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Collections & departments Department of Egyptian Antiquities

The Department of Egyptian Antiquities presents vestiges from the civilizations that developed in the Nile Valley from the late prehistoric era (c. 4000 BC) to the Christian period (4th century AD).

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The department and its research team

The Louvre houses one of the largest collections of Egyptian antiquities after the Egyptian Museum of Cairo. It is also one of the most diverse of the world’s great collections (Turin, Berlin, British Museum, Met, Boston, etc.), with masterpieces from every period. Highlights include sarcophagi and papyrus scrolls, stelae and other stone works, and bronzes.

The department’s curatorial team comprises:

- six curators for the Pharaonic section (about 50,000 works)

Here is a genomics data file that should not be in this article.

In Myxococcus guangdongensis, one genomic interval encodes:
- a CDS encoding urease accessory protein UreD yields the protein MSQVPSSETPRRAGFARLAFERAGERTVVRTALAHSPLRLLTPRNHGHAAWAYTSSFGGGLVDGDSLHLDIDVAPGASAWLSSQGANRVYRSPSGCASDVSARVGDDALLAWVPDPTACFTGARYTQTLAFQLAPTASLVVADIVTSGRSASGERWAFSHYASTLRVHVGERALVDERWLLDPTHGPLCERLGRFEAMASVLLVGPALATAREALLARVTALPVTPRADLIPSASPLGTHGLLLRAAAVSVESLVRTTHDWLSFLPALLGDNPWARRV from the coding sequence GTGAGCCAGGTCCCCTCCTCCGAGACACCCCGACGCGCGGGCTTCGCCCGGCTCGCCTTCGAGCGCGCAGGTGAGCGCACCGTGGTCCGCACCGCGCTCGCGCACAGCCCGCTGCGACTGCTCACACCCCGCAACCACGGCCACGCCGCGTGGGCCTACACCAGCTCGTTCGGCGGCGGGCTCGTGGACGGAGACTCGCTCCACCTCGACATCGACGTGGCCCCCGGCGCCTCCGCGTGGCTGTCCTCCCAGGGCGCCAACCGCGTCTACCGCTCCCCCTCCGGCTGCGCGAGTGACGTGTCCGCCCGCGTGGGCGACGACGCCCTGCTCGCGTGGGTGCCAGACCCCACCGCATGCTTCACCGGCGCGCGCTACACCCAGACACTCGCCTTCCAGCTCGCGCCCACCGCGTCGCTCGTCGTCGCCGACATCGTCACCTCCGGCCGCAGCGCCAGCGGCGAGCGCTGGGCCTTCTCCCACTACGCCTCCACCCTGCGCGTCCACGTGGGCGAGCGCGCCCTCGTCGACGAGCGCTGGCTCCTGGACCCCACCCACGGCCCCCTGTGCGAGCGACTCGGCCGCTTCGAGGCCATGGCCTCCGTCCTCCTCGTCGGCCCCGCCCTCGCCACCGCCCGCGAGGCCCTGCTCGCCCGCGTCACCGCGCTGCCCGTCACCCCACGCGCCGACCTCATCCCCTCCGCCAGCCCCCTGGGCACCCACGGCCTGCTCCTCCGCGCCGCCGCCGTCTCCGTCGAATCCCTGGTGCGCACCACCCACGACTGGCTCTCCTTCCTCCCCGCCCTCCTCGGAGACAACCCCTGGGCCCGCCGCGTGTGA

- one curator for the Roman section (about 4,500 works)
- two curators for the Coptic section (about 13,000 works)

There are 11 staff members working in the research team, many of whom are actively involved in research projects and publications within the department.

The curatorial team manages the study and preservation of the entire collection, with each member having a specific area of expertise, while the researchers tend to be versatile generalists. Although they are all fully trained Egyptologists, due to the size and scope of the collection, they cannot cover every aspect and are therefore required to call upon independent specialists as and when required.

Contact

To contact the Department of Egyptian Antiquities, please write to DocumentationDAE@louvre.fr

The resource center and library of the Department of Egyptian Antiquities will not be taking any appointments from October 30 up until December 1, 2020.


Practical information

In line with the measures taken by the government to prevent the spread of COVID-19, the Musée du Louvre and Musée National Eugène Delacroix are closed up until Tuesday December 15, 2020.
All those who have purchased a ticket for this period will automatically receive a refund—no action is required.
Thank you for your understanding.

The Tuileries and Carrousel gardens remain open.